* Exxon Chemical continues to develop automotive applications for its olefinic Trefsin, introduced in 1988, in which the TPE is compatible with materials that previously were incompatible with available TPEs. No additional information is available on these developmental products.

An earlier trend in rack-and-pinion steering gear boots and constant-velocity joint boots was the replacement of neoprene with copolyester TPEs. U.S.-based car makers were expected to use 4.5 million pounds of copolyester in these applications in 1989, while Western European car makers have shunned the use of such products. The Europeans claim the TPE-based boots are inferior at the higher speeds encountered in West Germany and elsewhere.

A 1988 change to copolyester from nylon 11 for a cylindrical rebound bumper used in McPherson struts reduced rebound damping and entry noise by 33 percent. Combined original equipment and replacement market requirements for the 1-inch diameter bumpers equals 40 million units per year.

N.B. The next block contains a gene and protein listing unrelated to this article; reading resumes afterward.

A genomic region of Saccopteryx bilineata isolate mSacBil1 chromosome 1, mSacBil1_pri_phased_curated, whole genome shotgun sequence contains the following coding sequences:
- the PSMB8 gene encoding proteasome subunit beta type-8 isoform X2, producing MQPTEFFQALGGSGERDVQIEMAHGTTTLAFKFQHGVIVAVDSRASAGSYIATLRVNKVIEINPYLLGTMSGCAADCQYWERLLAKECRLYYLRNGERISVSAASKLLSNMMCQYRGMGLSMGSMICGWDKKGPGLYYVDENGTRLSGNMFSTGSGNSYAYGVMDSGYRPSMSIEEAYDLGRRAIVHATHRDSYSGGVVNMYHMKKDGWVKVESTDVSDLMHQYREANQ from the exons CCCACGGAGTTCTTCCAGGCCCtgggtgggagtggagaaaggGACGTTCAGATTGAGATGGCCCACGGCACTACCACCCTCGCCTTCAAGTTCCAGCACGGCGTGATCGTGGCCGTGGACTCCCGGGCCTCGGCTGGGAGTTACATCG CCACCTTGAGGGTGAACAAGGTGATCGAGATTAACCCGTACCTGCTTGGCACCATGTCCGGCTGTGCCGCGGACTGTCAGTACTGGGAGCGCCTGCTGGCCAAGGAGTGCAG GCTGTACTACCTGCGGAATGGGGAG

Elastomeric alloy-based deck lid weatherstripping is another potential major end-use application in the 1990s. A 55 Shore A foamable Santoprene developed in the late 1980s was projected to garner a market of up to 40 million pounds in 1991 for automotive, appliance and other markets. The deck lid, a composite Santoprene/rigid polypropylene design, would replace EPDM foam weatherstripping and reduce the part weight per foot by more than 50%.

Architectural markets for thermoplastic elastomers

The designing of components used in building architecture is a burgeoning market for thermoplastic elastomers in Europe and the U.S.

European builders have chosen Alcryn melt processible rubber for double glazing seals despite its cost premium vs. EPDM (ref. 11). The material's environmental resistance and ability to produce a white seal to match the window frame are among the reasons used for choosing the material. The TPE also has replaced EPDM in setting blocks, and it has taken market share from silicone rubber in a spacer that is compatible with silicone.